from the leaked Clinton/Podesta email, regarding the political process:
*CLINTON SAYS YOU NEED TO HAVE A PRIVATE AND PUBLIC POSITION ON POLICY* *Clinton: “But If Everybody’s Watching, You Know, All Of The Back Room Discussions And The Deals, You Know, Then People Get A Little Nervous, To Say The Least. So, You Need Both A Public And A Private Position.”* CLINTON: You just have to sort of figure out how to — getting back to that word, “balance” — how to balance the public and the private efforts that are necessary to be successful, politically, and that’s not just a comment about today. That, I think, has probably been true for all of our history, and if you saw the Spielberg movie, Lincoln, and how he was maneuvering and working to get the 13th Amendment passed, and he called one of my favorite predecessors, Secretary Seward, who had been the governor and senator from New York, ran against Lincoln for president, and he told Seward, I need your help to get this done. And Seward called some of his lobbyist friends who knew how to make a deal, and they just kept going at it. I mean, politics is like sausage being made. It is unsavory, and it always has been that way, but we usually end up where we need to be. But if everybody’s watching, you know, all of the back room discussions and the deals, you know, then people get a little nervous, to say the least. So, you need both a public and a private position. And finally, I think — I believe in evidence-based decision making. I want to know what the facts are. I mean, it’s like when you guys go into some kind of a deal, you know, are you going to do that development or not, are you going to do that renovation or not, you know, you look at the numbers. You try to figure out what’s going to work and what’s not going to work. [Clinton Speech For National Multi-Housing Council, 4/24/13, via http://qz.com/805005/the-leaked-email-behind-hillary-clintons-mid-debate-reference-to-steven-spielbergs-abraham-lincoln-biopic/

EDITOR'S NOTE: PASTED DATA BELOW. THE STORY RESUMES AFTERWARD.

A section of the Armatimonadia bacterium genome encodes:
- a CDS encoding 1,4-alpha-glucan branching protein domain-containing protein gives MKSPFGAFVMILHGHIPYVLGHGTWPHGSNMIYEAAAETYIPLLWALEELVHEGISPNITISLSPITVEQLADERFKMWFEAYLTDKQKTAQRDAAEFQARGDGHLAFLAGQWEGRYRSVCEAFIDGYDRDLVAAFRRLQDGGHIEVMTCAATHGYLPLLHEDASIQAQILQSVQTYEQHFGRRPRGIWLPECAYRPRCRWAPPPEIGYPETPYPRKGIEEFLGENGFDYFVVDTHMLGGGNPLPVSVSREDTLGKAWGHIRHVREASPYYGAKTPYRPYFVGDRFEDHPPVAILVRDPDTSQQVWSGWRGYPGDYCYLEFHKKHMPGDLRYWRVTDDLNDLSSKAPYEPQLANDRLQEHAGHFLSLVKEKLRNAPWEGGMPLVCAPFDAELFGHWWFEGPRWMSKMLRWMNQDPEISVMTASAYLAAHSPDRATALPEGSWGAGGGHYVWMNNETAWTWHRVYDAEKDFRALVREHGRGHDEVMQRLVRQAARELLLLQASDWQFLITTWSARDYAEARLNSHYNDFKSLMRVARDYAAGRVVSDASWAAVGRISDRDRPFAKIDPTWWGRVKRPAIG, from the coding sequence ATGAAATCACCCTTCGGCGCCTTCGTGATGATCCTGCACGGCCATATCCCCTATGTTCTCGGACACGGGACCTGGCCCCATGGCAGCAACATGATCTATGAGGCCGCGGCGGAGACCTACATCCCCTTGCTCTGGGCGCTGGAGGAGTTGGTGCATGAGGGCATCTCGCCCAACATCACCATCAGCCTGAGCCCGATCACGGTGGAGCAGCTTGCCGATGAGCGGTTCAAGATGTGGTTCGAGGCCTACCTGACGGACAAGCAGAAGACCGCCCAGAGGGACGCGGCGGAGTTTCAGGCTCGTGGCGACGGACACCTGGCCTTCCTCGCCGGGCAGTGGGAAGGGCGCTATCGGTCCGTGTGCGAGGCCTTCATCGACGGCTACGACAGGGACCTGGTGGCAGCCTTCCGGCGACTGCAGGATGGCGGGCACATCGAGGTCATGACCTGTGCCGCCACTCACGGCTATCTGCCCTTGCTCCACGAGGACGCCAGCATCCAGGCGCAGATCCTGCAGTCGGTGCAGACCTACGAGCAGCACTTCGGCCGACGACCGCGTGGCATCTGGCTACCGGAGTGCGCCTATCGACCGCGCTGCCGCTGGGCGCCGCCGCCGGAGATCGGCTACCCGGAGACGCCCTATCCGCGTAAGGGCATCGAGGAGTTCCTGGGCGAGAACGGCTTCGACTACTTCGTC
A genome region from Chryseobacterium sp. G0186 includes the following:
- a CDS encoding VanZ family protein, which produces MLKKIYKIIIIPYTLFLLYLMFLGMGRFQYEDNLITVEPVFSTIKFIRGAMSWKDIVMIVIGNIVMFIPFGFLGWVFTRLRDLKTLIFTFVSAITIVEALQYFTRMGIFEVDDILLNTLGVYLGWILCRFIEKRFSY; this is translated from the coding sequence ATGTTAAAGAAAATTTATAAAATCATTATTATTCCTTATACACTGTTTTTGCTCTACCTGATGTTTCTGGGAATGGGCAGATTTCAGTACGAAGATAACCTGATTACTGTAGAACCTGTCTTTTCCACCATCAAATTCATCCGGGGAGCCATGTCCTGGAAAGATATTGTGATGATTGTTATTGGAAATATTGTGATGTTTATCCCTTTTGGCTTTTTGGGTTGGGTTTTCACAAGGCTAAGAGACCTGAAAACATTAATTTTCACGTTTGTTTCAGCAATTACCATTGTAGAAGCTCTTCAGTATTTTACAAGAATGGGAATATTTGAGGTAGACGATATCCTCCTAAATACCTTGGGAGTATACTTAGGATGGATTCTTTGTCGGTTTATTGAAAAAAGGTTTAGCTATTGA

The article goes on to say:
Clinton’s takeaway is that even the greatest politicians have to make deals to get things done, sometimes in compromises that get made behind closed doors. It reflects her pragmatism, even if it’s hardly the answer one might want to hear from a potential president.
But that’s exactly the answer “one might want to hear from a potential president”. Someone who knows how to get things done, and has the skill and connections to do so, even (especially?) at the expense of ideological purity. Exactly the attributes of presidential politics that we’ve been missing for 8 years, just as was predicted when Clinton lost the primary election last time.